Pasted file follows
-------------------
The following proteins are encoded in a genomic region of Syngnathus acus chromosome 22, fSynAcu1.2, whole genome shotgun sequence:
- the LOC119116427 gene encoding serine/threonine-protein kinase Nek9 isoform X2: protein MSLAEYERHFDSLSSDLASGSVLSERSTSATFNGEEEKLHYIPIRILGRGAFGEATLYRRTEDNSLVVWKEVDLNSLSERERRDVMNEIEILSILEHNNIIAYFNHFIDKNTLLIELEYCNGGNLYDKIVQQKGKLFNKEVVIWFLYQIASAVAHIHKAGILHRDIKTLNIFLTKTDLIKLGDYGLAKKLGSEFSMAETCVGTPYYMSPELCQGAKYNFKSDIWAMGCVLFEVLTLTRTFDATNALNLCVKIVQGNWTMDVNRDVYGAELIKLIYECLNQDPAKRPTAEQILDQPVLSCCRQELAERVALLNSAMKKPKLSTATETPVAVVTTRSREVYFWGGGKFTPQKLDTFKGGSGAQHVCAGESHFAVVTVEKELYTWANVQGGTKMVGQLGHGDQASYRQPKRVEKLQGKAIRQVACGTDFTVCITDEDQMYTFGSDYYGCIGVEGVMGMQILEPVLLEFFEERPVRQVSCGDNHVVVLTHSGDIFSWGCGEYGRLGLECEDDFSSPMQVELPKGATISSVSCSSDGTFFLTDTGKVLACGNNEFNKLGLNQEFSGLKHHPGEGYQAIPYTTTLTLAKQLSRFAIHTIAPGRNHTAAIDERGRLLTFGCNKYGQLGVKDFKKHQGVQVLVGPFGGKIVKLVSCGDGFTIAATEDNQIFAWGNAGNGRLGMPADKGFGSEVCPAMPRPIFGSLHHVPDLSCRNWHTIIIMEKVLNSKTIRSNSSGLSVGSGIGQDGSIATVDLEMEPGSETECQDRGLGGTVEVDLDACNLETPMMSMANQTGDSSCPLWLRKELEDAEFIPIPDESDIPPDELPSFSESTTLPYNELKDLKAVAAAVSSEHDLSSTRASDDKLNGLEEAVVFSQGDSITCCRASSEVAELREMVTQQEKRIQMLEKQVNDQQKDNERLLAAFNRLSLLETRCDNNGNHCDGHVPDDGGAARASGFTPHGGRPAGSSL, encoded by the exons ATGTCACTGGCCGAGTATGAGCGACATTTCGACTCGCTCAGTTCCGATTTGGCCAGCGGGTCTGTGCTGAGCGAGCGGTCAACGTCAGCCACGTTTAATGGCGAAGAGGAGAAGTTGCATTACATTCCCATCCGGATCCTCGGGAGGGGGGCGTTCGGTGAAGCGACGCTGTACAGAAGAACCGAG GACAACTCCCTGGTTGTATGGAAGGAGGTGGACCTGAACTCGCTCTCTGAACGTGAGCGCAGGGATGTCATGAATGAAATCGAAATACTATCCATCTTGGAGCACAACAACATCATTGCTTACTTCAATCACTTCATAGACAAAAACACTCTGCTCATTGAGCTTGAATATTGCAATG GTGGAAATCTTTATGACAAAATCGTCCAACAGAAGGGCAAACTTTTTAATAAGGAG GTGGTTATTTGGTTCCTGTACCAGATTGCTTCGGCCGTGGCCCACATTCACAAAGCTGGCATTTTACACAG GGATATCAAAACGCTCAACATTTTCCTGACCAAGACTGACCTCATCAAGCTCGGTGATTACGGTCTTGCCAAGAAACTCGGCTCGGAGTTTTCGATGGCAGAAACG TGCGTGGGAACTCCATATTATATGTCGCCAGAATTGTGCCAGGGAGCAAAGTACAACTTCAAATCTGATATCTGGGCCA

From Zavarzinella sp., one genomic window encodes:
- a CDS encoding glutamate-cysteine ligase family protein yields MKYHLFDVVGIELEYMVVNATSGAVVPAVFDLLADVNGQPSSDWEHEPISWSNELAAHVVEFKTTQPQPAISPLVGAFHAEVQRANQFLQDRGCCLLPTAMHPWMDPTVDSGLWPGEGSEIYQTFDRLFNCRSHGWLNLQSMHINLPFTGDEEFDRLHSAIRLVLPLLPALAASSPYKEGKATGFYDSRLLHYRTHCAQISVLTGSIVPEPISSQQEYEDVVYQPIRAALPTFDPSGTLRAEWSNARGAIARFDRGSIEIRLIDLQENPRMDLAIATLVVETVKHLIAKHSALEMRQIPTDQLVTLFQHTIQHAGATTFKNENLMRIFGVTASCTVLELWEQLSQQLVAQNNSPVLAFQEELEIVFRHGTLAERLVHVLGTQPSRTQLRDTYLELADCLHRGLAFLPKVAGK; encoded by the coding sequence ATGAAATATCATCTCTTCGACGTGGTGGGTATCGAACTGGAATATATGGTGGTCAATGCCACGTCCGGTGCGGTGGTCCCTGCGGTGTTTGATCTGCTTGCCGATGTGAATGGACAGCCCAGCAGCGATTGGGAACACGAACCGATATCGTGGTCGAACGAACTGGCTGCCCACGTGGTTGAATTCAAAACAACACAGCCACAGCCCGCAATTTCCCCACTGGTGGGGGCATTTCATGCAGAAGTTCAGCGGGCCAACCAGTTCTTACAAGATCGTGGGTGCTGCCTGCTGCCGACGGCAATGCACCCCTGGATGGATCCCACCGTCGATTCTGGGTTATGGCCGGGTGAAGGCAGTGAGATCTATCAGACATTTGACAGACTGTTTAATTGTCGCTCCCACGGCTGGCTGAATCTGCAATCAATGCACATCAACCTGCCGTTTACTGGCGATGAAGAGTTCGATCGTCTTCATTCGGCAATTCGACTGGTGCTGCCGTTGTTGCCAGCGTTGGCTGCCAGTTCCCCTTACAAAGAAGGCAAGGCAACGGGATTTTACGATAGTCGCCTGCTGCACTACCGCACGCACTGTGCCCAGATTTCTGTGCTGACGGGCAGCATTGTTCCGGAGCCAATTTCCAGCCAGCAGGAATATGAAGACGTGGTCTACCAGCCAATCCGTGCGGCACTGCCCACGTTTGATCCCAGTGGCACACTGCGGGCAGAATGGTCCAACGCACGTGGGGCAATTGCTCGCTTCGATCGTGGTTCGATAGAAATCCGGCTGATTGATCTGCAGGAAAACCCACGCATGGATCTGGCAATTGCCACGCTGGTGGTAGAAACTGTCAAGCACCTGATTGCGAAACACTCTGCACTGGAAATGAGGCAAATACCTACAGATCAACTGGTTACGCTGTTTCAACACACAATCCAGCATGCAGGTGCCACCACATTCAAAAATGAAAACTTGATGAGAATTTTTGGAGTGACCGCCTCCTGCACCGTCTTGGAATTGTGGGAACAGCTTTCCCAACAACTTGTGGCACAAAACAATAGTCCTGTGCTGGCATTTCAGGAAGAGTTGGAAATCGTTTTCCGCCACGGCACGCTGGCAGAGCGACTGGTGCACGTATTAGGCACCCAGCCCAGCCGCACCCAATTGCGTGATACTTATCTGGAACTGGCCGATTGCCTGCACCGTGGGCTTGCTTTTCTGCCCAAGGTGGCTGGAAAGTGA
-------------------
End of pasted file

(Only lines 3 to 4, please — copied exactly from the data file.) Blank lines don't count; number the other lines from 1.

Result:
From Zavarzinella sp., one genomic window encodes:
- a CDS encoding glutamate-cysteine ligase family protein yields MKYHLFDVVGIELEYMVVNATSGAVVPAVFDLLADVNGQPSSDWEHEPISWSNELAAHVVEFKTTQPQPAISPLVGAFHAEVQRANQFLQDRGCCLLPTAMHPWMDPTVDSGLWPGEGSEIYQTFDRLFNCRSHGWLNLQSMHINLPFTGDEEFDRLHSAIRLVLPLLPALAASSPYKEGKATGFYDSRLLHYRTHCAQISVLTGSIVPEPISSQQEYEDVVYQPIRAALPTFDPSGTLRAEWSNARGAIARFDRGSIEIRLIDLQENPRMDLAIATLVVETVKHLIAKHSALEMRQIPTDQLVTLFQHTIQHAGATTFKNENLMRIFGVTASCTVLELWEQLSQQLVAQNNSPVLAFQEELEIVFRHGTLAERLVHVLGTQPSRTQLRDTYLELADCLHRGLAFLPKVAGK; encoded by the coding sequence ATGAAATATCATCTCTTCGACGTGGTGGGTATCGAACTGGAATATATGGTGGTCAATGCCACGTCCGGTGCGGTGGTCCCTGCGGTGTTTGATCTGCTTGCCGATGTGAATGGACAGCCCAGCAGCGATTGGGAACACGAACCGATATCGTGGTCGAACGAACTGGCTGCCCACGTGGTTGAATTCAAAACAACACAGCCACAGCCCGCAATTTCCCCACTGGTGGGGGCATTTCATGCAGAAGTTCAGCGGGCCAACCAGTTCTTACAAGATCGTGGGTGCTGCCTGCTGCCGACGGCAATGCACCCCTGGATGGATCCCACCGTCGATTCTGGGTTATGGCCGGGTGAAGGCAGTGAGATCTATCAGACATTTGACAGACTGTTTAATTGTCGCTCCCACGGCTGGCTGAATCTGCAATCAATGCACATCAACCTGCCGTTTACTGGCGATGAAGAGTTCGATCGTCTTCATTCGGCAATTCGACTGGTGCTGCCGTTGTTGCCAGCGTTGGCTGCCAGTTCCCCTTACAAAGAAGGCAAGGCAACGGGATTTTACGATAGTCGCCTGCTGCACTACCGCACGCACTGTGCCCAGATTTCTGTGCTGACGGGCAGCATTGTTCCGGAGCCAATTTCCAGCCAGCAGGAATATGAAGACGTGGTCTACCAGCCAATCCGTGCGGCACTGCCCACGTTTGATCCCAGTGGCACACTGCGGGCAGAATGGTCCAACGCACGTGGGGCAATTGCTCGCTTCGATCGTGGTTCGATAGAAATCCGGCTGATTGATCTGCAGGAAAACCCACGCATGGATCTGGCAATTGCCACGCTGGTGGTAGAAACTGTCAAGCACCTGATTGCGAAACACTCTGCACTGGAAATGAGGCAAATACCTACAGATCAACTGGTTACGCTGTTTCAACACACAATCCAGCATGCAGGTGCCACCACATTCAAAAATGAAAACTTGATGAGAATTTTTGGAGTGACCGCCTCCTGCACCGTCTTGGAATTGTGGGAACAGCTTTCCCAACAACTTGTGGCACAAAACAATAGTCCTGTGCTGGCATTTCAGGAAGAGTTGGAAATCGTTTTCCGCCACGGCACGCTGGCAGAGCGACTGGTGCACGTATTAGGCACCCAGCCCAGCCGCACCCAATTGCGTGATACTTATCTGGAACTGGCCGATTGCCTGCACCGTGGGCTTGCTTTTCTGCCCAAGGTGGCTGGAAAGTGA